The Babylonian Talmud in the Tractate of Sanhedrin, 97a, brings the verse from Amos 9:11:
“On that day, will I raise up the fallen booth (Sukkah) of David.”
This verse comes in the context of a prophecy about God bringing the nation of Israel back from exile among the nations. Amidst descriptions of the days preceding the Messiah, the Talmud says:
“As it is written, in that day I will raise up the tabernacle of David that is fallen. Our Rabbis taught: in the seven year cycle at the end of which the son of David will come-in the first year, this verse will be fulfilled.”
The Talmud is saying explicitly that the Messiah will come in the first year after the Shemitah. It should be noted that the Talmud describes the days before the Messiah in depth, and they are especially difficult times.
Rabbi Kanievsky was, of course, familiar with this source and was aware we are now in a sabbatical year. His instructions to come to Israel took into account that there was a much greater chance that the Messiah will be coming next year. It is interesting to note that Rabbi Kanievsky was very diligent about observing the Shemitah and ruled by more stringent rulings concerning this Biblical commandment.
In addition to the sources brought in the previous article, a recording was made in the aftershock of the horrifying terror attack in November in a synagogue in Har Nof, Jerusalem. Rabbi Kanievsky was asked how to comfort the people so they would be less afraid. He said, “atonement” (kappara) many times. When pressed for an explanation, he said, “It is an atonement before the Messiah can come.”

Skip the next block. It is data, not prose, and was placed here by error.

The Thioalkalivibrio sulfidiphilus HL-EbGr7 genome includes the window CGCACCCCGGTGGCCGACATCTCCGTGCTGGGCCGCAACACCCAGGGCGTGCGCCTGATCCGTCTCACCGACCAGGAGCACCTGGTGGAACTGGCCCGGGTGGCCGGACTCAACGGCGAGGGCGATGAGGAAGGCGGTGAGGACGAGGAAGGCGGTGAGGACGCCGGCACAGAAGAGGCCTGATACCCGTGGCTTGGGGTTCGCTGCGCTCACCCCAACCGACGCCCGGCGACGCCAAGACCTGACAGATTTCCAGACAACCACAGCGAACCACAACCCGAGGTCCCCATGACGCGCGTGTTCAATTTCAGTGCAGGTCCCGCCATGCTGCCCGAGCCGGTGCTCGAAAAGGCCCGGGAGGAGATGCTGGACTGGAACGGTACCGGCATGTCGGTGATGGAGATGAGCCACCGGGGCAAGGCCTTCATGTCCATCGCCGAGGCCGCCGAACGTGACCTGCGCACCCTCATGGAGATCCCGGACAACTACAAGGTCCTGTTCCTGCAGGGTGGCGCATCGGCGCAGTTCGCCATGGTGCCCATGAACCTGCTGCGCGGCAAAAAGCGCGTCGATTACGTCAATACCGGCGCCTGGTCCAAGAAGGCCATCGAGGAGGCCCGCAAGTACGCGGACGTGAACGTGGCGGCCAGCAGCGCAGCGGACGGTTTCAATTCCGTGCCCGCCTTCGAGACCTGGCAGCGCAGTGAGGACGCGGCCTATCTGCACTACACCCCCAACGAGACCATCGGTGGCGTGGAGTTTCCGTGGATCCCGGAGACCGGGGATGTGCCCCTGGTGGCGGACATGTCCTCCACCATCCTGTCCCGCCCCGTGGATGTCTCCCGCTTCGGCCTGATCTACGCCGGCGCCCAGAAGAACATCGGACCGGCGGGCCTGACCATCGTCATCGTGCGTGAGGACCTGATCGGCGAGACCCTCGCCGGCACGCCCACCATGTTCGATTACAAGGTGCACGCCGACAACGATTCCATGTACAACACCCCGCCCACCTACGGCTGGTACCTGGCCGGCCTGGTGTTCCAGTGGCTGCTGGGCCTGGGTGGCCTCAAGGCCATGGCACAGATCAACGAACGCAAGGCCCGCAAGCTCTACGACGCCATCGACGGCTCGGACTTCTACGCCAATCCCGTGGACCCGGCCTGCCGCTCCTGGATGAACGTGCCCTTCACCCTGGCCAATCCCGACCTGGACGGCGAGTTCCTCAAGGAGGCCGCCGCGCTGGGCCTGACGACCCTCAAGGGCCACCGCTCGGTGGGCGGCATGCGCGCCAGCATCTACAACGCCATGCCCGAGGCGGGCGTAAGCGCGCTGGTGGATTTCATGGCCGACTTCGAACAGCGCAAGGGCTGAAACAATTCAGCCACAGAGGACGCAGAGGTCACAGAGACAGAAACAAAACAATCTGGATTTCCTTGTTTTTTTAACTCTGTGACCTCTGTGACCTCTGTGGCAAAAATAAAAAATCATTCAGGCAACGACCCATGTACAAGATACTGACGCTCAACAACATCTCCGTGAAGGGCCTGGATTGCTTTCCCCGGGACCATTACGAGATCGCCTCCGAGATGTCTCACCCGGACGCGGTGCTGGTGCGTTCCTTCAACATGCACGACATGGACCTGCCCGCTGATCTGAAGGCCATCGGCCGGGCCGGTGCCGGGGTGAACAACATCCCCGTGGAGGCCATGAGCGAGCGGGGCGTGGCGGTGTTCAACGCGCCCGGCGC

Rebbetzin Chana Bracha Seigelbaum, founder and director of Midreshet B’erot Bat Ayin, makes a remarkable observation that emphasizes the role of the Shemitah in the process of national redemption:
“It is not surprising that every year following the Shemitah year has been significant in our possession of the Land of Israel…Most of the change in the borders of the state of Israel took place the year following Shemitah year. For example, it was Shemitah year in 1966, and the following year, during the Six Day War, we recaptured Yerushalayim and Gush Etzion. The next Shemitah year was in 1973. This year was followed by the devastating Yom Kippur war. Following the Shemitah year in 1980, we relinquished Sinai to Egypt. After two cycles of Shemitah, in 1995 the Oslo agreement brought bouts of terrorism in its wake.”
It is clear that Rabbi Kanievsky was relating to Babylonian Talmud, which says specifically that the Messiah will come in the year following the Shemitah. Whether it will come after the Shemitah year we are presently about to complete has yet to be seen. What is undeniable is that there is a clear significance to the time period immediately following a Shemitah year in terms of national redemption.
Rabbi Kanievsky called upon people to do Tshuva, repentance, that leads to a return to faith and good actions in order to actualize the unique potential for redemption that is within us right now. If our actions are correct and coincide with God’s will, then the Messiah will come.